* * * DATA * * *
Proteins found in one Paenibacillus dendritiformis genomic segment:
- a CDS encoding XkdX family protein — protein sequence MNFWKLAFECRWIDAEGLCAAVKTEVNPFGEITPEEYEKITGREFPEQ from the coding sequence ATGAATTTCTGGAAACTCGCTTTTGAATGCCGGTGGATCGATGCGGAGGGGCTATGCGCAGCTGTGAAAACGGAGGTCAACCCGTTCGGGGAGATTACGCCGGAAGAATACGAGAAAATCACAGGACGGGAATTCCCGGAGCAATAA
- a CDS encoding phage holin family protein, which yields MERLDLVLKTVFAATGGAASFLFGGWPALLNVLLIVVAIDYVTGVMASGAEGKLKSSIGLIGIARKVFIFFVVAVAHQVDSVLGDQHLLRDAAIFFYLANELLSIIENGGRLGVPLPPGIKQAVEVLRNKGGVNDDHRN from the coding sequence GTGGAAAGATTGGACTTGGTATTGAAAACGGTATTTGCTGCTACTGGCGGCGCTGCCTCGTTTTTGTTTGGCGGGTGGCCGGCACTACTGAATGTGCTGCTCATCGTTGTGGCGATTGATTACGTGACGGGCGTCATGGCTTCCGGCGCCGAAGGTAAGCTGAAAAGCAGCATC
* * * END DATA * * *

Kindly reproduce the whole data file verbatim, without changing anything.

Proteins found in one Paenibacillus dendritiformis genomic segment:
- a CDS encoding XkdX family protein — protein sequence MNFWKLAFECRWIDAEGLCAAVKTEVNPFGEITPEEYEKITGREFPEQ from the coding sequence ATGAATTTCTGGAAACTCGCTTTTGAATGCCGGTGGATCGATGCGGAGGGGCTATGCGCAGCTGTGAAAACGGAGGTCAACCCGTTCGGGGAGATTACGCCGGAAGAATACGAGAAAATCACAGGACGGGAATTCCCGGAGCAATAA
- a CDS encoding phage holin family protein, which yields MERLDLVLKTVFAATGGAASFLFGGWPALLNVLLIVVAIDYVTGVMASGAEGKLKSSIGLIGIARKVFIFFVVAVAHQVDSVLGDQHLLRDAAIFFYLANELLSIIENGGRLGVPLPPGIKQAVEVLRNKGGVNDDHRN from the coding sequence GTGGAAAGATTGGACTTGGTATTGAAAACGGTATTTGCTGCTACTGGCGGCGCTGCCTCGTTTTTGTTTGGCGGGTGGCCGGCACTACTGAATGTGCTGCTCATCGTTGTGGCGATTGATTACGTGACGGGCGTCATGGCTTCCGGCGCCGAAGGTAAGCTGAAAAGCAGCATC